If you feel you are starting not to cope then obviously flag that up to family etc and get a suppoirt network round you to give you a break.
Do you get a night off occassionally? Any chance of you time?
xx

DustingOffTheDynastySuit Tue 03-Nov-15 13:41:46

I very much doubt you dislike your children, but you probably DO dislike having two 2.5yos at the same time.

I know, I was there quite recently!

If you have one DT on their own, or one DT and your 4yo, you can enjoy parenting, right? That's the difference. Twins at this age is brutal, but ride it out, it gets better, I promise.

Things that worked for me:
• Lots and lots of time outside, or some classes/groups (not all, playgroups never worked for us as they only ever had one of each type of toy and it was just breaking up fights the whole time. Music/gym etc was good)
• Soft play. It's really hard for them to significantly hurt themselves, so you can chill out a bit.
•Divide and conquer when you can. Do you have a DP/DH? Split up at the weekend occasionally, one of you take one, one of you take the other. It's HUGE how much differnce it makes, you can actually ENJOY your child.
• Fuck going tot he supermarket. My two used to giggle hysterically for a micro second int he double trolley, then get bored and start pulling each other's hair/ears. We were that family too. I used to go at night when DP got home, or internet shop.
•Childcare and (part time, WFH) work kept me sane. My two are now 4yo and for pretty much the last year I've been wishing I had less work and more time with them. I did not feel the same about the first 3 years.

Twindroops Tue 03-Nov-15 13:45:42

I don't have twins, but my youngest two are very close together. One thing that worked for me in the supermarket is sitting in a trolley each, and pushing one with each hand. There's a knack to it but its easier than you think and no fighting, especially if you buy two of as much as possible so no-ones trolley is fuller than the others (yep, and they still argue over everything...) By the time I discovered this I was already used to being stared at in public!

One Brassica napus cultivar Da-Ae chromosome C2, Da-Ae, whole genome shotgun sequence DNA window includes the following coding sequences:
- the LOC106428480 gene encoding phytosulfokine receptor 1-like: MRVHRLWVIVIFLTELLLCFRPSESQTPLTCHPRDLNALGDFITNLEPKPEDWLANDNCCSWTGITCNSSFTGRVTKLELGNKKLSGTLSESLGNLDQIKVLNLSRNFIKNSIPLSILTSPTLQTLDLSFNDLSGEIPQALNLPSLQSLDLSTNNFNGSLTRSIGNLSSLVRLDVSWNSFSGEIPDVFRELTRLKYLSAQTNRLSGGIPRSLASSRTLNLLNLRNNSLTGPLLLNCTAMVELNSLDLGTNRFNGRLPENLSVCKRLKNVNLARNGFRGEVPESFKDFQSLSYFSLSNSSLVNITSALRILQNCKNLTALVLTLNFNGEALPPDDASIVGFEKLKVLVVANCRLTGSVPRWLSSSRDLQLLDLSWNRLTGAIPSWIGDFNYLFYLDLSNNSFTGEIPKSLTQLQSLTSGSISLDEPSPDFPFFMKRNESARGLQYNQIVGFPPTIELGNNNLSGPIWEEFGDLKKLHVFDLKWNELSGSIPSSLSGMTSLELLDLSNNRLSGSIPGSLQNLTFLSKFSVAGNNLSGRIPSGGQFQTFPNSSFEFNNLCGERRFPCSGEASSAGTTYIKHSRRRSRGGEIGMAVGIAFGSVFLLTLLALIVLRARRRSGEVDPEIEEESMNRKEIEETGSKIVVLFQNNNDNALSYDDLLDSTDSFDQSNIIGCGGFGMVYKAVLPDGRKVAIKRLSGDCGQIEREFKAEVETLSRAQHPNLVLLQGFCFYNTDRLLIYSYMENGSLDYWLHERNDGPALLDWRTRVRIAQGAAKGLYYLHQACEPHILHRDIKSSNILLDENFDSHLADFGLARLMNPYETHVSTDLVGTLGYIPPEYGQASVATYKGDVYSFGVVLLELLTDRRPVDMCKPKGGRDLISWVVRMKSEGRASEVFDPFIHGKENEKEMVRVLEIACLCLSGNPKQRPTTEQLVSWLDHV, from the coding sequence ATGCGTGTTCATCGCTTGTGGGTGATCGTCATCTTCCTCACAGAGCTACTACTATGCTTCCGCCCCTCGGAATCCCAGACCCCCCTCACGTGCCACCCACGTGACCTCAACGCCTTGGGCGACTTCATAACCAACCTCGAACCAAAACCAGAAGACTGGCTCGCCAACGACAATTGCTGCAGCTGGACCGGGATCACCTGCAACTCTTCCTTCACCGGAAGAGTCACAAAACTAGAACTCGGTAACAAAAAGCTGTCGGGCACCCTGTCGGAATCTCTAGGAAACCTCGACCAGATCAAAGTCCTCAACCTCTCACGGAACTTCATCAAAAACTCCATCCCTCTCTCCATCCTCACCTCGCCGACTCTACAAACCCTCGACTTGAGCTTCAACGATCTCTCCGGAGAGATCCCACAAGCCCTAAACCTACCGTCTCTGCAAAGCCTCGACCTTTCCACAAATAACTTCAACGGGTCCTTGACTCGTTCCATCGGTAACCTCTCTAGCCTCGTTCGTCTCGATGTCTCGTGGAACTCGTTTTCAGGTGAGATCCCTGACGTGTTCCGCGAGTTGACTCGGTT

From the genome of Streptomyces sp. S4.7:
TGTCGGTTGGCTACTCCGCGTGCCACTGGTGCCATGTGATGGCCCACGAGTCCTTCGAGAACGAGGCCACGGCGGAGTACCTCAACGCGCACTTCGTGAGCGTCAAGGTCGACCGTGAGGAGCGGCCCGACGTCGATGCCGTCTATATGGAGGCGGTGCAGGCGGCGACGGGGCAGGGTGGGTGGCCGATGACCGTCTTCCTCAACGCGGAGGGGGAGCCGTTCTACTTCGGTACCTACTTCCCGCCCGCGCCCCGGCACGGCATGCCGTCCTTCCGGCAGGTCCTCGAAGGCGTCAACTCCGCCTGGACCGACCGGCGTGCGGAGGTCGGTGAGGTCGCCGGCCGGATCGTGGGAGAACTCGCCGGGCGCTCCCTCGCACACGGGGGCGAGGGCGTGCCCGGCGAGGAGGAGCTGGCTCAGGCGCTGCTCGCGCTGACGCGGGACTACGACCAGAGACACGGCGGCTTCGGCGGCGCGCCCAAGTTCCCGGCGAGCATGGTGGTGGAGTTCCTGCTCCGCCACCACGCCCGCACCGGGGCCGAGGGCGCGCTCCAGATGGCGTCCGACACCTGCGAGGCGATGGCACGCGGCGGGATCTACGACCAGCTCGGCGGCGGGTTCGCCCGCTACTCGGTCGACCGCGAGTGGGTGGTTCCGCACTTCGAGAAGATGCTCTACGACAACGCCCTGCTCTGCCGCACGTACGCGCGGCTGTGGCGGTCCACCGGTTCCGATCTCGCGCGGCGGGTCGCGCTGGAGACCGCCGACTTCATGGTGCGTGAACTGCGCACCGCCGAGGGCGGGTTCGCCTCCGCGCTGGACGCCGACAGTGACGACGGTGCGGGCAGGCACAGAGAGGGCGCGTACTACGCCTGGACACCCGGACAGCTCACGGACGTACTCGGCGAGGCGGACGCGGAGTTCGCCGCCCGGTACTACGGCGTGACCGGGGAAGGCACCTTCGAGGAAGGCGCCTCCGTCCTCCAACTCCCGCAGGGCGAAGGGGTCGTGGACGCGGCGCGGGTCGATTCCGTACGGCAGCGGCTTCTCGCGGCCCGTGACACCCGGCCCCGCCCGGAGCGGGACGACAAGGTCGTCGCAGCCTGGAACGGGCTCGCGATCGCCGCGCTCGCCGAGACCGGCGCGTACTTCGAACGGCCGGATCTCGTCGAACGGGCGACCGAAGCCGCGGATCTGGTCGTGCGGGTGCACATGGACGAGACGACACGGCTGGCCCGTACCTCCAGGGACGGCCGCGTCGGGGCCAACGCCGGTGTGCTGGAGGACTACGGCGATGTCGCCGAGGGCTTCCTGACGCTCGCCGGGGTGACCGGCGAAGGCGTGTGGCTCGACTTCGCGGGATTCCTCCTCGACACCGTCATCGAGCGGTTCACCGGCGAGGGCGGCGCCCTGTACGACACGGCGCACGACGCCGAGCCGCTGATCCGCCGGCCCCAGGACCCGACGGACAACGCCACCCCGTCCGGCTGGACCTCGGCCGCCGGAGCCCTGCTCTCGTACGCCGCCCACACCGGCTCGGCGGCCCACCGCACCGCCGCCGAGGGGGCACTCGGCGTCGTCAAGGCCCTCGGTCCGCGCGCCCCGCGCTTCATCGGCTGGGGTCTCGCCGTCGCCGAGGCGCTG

claraschu Tue 03-Nov-15 13:46:06

I don't know how twin's mums do it, especially with another little one. You are amazing.

One little thing which might help- get a Homestart volunteer. With a bit of luck, you will get a few hours a week with a friendly, non judgemental person who has been through it all and loves little kids. You can just contact your local Homestart group and see if they have someone available in your area.

swashbucklecheer Tue 03-Nov-15 13:46:26

I'm absolutely sure that you don't dislike your children. It's their behaviour that you dislike. You need to keep that in mind because I'm sure they have delightful moments from time to time to. Try focusing on that and heap on the praise when you see it.

claraschu Tue 03-Nov-15 13:46:38

sorry: twins'

swashbucklecheer Tue 03-Nov-15 13:46:59

*too

2plus3equalsus Tue 03-Nov-15 13:47:46

Thank you. Yes I have a DH, he's out the house from 7:30 to 7 and works from home in the evenings so although he's helpful, he can't help with the kids in the week that much.

I'm not in touch with Tamba or my HV. I think it's more of a case that Im just not suited to motherhood.

I don't think I'm depressed, I just don't like the situation I'm in. I really hope it does get better but I don't remember my oldest being like this (or have I blocked it out?!)

I'm looking forward until next year when they'll get a funded nursery place, but then I feel terrible that I'm wishing them to be away...

welshHairs Tue 03-Nov-15 13:48:23

Do you ever get a break op? Sometimes I find it tortuous and I only have one "spirited" 1.5 year old. I never knew how relentless and all-consuming having a child was. Especially when you are home with them all day, you get no mental space.